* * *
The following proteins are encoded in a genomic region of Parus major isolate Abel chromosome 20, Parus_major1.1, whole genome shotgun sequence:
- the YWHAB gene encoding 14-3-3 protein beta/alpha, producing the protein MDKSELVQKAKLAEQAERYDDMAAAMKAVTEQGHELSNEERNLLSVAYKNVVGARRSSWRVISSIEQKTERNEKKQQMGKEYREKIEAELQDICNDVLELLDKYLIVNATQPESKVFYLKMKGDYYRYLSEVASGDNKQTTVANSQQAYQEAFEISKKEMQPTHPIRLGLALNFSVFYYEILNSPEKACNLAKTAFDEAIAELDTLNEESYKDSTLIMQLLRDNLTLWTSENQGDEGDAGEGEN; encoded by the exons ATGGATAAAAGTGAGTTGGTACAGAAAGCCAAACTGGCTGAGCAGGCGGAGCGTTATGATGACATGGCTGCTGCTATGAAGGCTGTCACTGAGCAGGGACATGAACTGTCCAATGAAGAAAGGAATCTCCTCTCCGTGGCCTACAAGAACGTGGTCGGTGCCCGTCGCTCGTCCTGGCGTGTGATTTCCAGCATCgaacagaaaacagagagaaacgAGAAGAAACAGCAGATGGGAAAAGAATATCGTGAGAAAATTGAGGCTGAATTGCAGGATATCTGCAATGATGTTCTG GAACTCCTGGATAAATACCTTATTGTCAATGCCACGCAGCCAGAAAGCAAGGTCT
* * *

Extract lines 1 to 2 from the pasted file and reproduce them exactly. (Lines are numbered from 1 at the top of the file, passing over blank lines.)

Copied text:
The following proteins are encoded in a genomic region of Parus major isolate Abel chromosome 20, Parus_major1.1, whole genome shotgun sequence:
- the YWHAB gene encoding 14-3-3 protein beta/alpha, producing the protein MDKSELVQKAKLAEQAERYDDMAAAMKAVTEQGHELSNEERNLLSVAYKNVVGARRSSWRVISSIEQKTERNEKKQQMGKEYREKIEAELQDICNDVLELLDKYLIVNATQPESKVFYLKMKGDYYRYLSEVASGDNKQTTVANSQQAYQEAFEISKKEMQPTHPIRLGLALNFSVFYYEILNSPEKACNLAKTAFDEAIAELDTLNEESYKDSTLIMQLLRDNLTLWTSENQGDEGDAGEGEN; encoded by the exons ATGGATAAAAGTGAGTTGGTACAGAAAGCCAAACTGGCTGAGCAGGCGGAGCGTTATGATGACATGGCTGCTGCTATGAAGGCTGTCACTGAGCAGGGACATGAACTGTCCAATGAAGAAAGGAATCTCCTCTCCGTGGCCTACAAGAACGTGGTCGGTGCCCGTCGCTCGTCCTGGCGTGTGATTTCCAGCATCgaacagaaaacagagagaaacgAGAAGAAACAGCAGATGGGAAAAGAATATCGTGAGAAAATTGAGGCTGAATTGCAGGATATCTGCAATGATGTTCTG GAACTCCTGGATAAATACCTTATTGTCAATGCCACGCAGCCAGAAAGCAAGGTCT